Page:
In addition, the Truth Commissions Digital Collection portrays a number of investigative bodies organized not by governments, but by civil society or by international organizations. We have included a number of such unofficial truth-seeking bodies as commissions of inquiry.

How to Find a Truth Commission

The Truth Commission Digital Collection Filter allows you to search for the truth commissions and commissions of inquiry you are most interested in. If you select ‘Truth Commission’ from the menu of publication types, the website will show the full list of commissions included in the collection in reverse-chronological order, along with a brief overview of their mandate.  You may also navigate directly to the country of your choosing above.

Related Publications

Amid Nigeria’s Violence, a Local Peace Process Advances

Amid Nigeria’s Violence, a Local Peace Process Advances

Thursday, February 10, 2022

By: Matthew Reitman;  Terfa Hemen

Next week opens a high-stakes season of risk for Africa’s demographic giant, Nigeria: the one-year countdown to a presidential election to be held amid the upheavals that have killed or displaced hundreds of thousands of people over the past decade. Nigeria’s escalated regional and local conflicts risk fueling a similar escalation in the country’s pattern of election-related violence. But hope for reducing this combined risk is visible in the work of still-young peacebuilding agencies established by several of Nigeria’s state governments. In one region, these agencies have achieved a peace accord to halt a communal conflict that burned down villages and uprooted thousands of people.

Type: Analysis and Commentary

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It’s Time to End ‘Business as Usual’ With Nigeria

It’s Time to End ‘Business as Usual’ With Nigeria

Wednesday, November 17, 2021

By: Oge Onubogu

Secretary of State Antony Blinken’s visit this week to Nigeria is timely, for Africa’s demographic giant is shuddering with its most dangerous instability in 50 years: insurgencies, uncontrolled criminality and constrictions of freedom of expression. Nigeria is failing to fulfill basic tasks of a nation-state, and its partners need to halt “business as usual” to open an honest dialogue about the current failings. For the United States, this means dropping some old practices in the way America engages Nigerians. U.S. engagements must center more on Nigeria’s citizenry, notably the 70 percent who are younger than 35, and with Nigeria’s 36 disparate states.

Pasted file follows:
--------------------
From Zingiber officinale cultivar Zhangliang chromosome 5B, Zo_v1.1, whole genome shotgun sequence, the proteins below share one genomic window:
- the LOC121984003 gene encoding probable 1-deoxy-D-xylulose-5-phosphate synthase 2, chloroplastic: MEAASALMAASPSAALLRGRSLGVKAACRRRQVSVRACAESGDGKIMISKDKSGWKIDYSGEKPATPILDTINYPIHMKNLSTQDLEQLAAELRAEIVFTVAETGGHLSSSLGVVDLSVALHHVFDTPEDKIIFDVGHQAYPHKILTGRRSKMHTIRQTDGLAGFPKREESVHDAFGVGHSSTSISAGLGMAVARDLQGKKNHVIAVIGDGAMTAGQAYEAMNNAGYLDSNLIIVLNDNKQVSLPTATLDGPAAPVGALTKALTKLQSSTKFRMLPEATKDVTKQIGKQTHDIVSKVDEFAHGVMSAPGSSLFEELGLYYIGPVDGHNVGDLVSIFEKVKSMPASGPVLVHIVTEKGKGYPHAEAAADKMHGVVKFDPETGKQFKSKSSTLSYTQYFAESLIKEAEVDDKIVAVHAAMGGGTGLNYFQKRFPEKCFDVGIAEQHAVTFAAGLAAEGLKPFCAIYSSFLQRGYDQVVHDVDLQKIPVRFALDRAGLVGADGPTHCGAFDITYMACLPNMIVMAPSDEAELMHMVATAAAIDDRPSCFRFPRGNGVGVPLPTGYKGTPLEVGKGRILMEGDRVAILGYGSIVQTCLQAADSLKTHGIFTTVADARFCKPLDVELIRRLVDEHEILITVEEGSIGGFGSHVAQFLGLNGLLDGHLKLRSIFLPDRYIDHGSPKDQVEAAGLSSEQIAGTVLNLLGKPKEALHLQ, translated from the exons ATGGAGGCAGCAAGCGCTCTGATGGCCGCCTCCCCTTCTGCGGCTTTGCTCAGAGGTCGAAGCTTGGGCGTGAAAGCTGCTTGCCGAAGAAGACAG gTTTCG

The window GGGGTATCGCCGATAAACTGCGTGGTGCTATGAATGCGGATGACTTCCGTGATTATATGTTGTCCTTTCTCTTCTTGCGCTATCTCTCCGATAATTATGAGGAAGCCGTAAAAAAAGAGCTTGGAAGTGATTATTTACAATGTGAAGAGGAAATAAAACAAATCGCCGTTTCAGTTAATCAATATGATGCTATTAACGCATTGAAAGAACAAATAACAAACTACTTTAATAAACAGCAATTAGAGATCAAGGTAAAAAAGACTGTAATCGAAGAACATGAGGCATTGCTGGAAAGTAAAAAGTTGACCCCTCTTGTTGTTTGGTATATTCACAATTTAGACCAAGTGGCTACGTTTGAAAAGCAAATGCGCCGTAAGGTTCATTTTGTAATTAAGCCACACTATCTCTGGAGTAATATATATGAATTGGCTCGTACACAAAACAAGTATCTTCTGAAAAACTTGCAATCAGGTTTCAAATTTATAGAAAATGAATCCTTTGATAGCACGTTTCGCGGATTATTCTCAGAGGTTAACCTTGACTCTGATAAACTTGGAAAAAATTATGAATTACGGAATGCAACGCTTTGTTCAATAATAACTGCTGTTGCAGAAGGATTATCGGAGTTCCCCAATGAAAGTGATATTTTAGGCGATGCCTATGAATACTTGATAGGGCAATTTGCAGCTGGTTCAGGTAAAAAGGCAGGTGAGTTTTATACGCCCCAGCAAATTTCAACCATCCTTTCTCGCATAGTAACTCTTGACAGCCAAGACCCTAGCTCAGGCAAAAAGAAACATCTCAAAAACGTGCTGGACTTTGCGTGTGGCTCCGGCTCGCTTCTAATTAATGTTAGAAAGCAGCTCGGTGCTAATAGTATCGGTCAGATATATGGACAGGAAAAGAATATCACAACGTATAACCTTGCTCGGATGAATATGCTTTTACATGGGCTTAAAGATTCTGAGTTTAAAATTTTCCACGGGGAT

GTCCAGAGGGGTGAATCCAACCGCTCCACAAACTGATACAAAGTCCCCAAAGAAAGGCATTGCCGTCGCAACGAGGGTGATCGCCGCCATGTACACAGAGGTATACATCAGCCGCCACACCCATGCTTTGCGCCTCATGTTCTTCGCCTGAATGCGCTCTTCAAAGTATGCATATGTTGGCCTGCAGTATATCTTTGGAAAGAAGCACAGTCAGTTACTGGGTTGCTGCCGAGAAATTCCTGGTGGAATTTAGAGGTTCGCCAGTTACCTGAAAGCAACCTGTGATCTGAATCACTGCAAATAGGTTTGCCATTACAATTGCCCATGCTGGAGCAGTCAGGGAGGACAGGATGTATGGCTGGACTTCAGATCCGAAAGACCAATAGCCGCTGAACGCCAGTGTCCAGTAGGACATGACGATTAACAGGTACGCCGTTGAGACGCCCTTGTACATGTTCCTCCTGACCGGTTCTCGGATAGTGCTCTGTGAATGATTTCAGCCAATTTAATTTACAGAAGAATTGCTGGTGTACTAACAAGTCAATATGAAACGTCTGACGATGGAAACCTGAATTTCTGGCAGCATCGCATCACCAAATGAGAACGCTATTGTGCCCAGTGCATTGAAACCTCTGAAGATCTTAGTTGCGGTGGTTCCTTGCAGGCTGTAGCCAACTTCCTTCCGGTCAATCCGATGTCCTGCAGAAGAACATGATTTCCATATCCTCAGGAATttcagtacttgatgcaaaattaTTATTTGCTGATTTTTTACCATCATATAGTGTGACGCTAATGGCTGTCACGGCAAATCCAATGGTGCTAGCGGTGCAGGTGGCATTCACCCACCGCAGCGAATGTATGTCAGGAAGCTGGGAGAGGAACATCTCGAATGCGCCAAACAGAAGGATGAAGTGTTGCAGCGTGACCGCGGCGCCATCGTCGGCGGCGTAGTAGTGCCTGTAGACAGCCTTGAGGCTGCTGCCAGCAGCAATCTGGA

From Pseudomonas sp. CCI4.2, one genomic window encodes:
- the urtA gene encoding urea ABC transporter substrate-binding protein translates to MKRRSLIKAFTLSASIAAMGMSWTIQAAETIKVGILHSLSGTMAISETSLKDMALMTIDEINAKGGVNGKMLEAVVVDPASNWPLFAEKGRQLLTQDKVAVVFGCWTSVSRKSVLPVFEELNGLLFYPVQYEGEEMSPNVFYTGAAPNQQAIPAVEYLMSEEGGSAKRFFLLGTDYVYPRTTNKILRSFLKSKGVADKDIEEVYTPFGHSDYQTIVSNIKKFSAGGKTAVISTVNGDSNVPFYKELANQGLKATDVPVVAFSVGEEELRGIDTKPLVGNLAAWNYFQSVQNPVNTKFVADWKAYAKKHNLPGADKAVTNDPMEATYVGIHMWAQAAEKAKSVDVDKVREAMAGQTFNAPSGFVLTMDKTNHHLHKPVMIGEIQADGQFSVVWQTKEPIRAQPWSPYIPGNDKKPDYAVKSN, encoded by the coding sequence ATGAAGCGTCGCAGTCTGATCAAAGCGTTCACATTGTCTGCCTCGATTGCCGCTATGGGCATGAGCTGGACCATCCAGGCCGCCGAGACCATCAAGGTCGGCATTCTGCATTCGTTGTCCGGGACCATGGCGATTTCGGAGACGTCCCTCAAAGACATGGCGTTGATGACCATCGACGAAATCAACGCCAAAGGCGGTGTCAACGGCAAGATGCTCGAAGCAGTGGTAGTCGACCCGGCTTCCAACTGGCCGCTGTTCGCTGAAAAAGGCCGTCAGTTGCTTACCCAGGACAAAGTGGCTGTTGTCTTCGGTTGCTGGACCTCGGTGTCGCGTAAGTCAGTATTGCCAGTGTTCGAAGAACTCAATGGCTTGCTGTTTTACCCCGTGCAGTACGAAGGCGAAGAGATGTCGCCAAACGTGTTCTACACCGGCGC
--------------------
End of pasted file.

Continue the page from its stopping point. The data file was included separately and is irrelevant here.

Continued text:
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Six Alternative Ways to Measure Peace in Nigeria

Six Alternative Ways to Measure Peace in Nigeria

Wednesday, September 8, 2021

By: Yagana Bukar;  Chris Kwaja;  Aly Verjee

When measured by the death toll, Nigeria seems beset by violence. By some accounts, the COVID-19 pandemic has made experiences of violence even more common — notably, Nigeria recorded a 169% increase in abductions between 2019 and 2020. While quantifying violence is relatively straightforward, defining what peace means to ordinary Nigerians has been largely overlooked, even if such definitions may be more meaningful. By exploring more nuanced understandings of peace, how these vary between and across communities, and finding which indicators of peace are most valued, peace might be better pursued. We went in search of how people in the states of Bauchi, Kaduna, Nasarawa and Plateau define peace. Here are six of our most important findings.